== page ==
"Federal and state proceedings are `concurrent' or `parallel' for purposes of abstention when the two proceedings are essentially the same; that is, there is an identity of parties, and the issues and relief sought are the same." National Union Fire Ins. Co. v. Karp, 108 F.3d 17, 22 (2d Cir. 1997). In considering its discretion, the district court "should examine the scope of the pending state court proceeding and the nature of defenses open there." National Union Fire Ins., 108 F.3d at 22. A non-exclusive list of factors includes: (1) whether the claim of all parties in interest can be adjudicated in the parallel state proceeding; (2) whether necessary parties have been joined; (3) whether those parties are amendable to process in that proceeding; (4) whether the case involves any federal questions of law; (5) avoiding duplicative proceedings; and (6) forum shopping. See Wilton, 515 U.S. at 282-83, 115 S.Ct. 2137; National Fire Ins. Co., 108 F.3d at 22; Reliance Ins. Co. of Illinois v. Multi-Financial Securities Corp., 94 Civ. 6971, 1996 WL 61763, at *2 (S.D.N.Y. Feb. 13, 1996); Fireman's Fund Ins. Co. v. Chris-Craft Indus., Inc., 932 F. Supp. 618, 620 (S.D.N.Y. 1996); James Wm. Moore et al., Moore's Federal Practice ¶ 57.82[4] (3d ed. 2000).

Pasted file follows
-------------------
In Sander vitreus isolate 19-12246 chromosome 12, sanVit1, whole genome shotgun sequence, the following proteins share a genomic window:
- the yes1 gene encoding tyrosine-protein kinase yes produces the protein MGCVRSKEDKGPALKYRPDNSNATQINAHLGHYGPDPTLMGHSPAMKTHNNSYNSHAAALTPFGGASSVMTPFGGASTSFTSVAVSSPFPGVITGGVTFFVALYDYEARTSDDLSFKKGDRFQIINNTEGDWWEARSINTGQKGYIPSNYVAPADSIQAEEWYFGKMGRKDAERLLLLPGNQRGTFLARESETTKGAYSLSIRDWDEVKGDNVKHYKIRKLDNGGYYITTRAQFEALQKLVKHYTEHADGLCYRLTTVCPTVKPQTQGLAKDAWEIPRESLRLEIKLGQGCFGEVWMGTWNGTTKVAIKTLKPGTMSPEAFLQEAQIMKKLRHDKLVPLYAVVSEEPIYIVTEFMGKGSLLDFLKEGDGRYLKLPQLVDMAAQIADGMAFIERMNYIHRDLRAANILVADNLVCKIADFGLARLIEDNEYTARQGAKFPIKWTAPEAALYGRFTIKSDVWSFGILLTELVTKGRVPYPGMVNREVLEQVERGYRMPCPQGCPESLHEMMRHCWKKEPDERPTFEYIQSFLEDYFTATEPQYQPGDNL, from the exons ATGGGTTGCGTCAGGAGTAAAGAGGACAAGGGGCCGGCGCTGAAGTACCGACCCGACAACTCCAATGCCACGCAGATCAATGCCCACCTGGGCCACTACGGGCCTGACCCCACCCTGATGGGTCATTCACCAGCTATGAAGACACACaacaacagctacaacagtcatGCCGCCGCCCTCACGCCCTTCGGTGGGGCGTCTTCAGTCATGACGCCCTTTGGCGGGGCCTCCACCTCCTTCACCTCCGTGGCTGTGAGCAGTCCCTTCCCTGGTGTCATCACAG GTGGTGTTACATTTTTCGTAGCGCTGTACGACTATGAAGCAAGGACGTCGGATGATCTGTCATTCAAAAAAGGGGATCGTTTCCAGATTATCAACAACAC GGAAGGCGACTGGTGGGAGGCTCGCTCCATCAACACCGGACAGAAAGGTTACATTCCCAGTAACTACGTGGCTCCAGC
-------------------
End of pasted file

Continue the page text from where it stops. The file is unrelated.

The case at hand warrants abstention. The New Jersey action is a parallel proceeding involving the same issues and the same parties. The claims in both actions involve no questions of federal law, and insurance regulation is a matter of particular concern to state governments. See Reliance Ins. Co., 1996 WL 61763, at *3. The fact that this action was filed first does not alter that conclusion. "[A] declaratory judgment is not a prize to the winner of a race to the courthouse." Wilkinson v. Caronia Corp., 95 Civ. 5668, 1995 WL 653374, at *1 (S.D.N.Y. Nov. 7, 1995) (quoting Perez v. Ledesma, 401 U.S. 82, 119 n. 12, 91 S.Ct. 674, 27 L.Ed.2d 701 (1971)).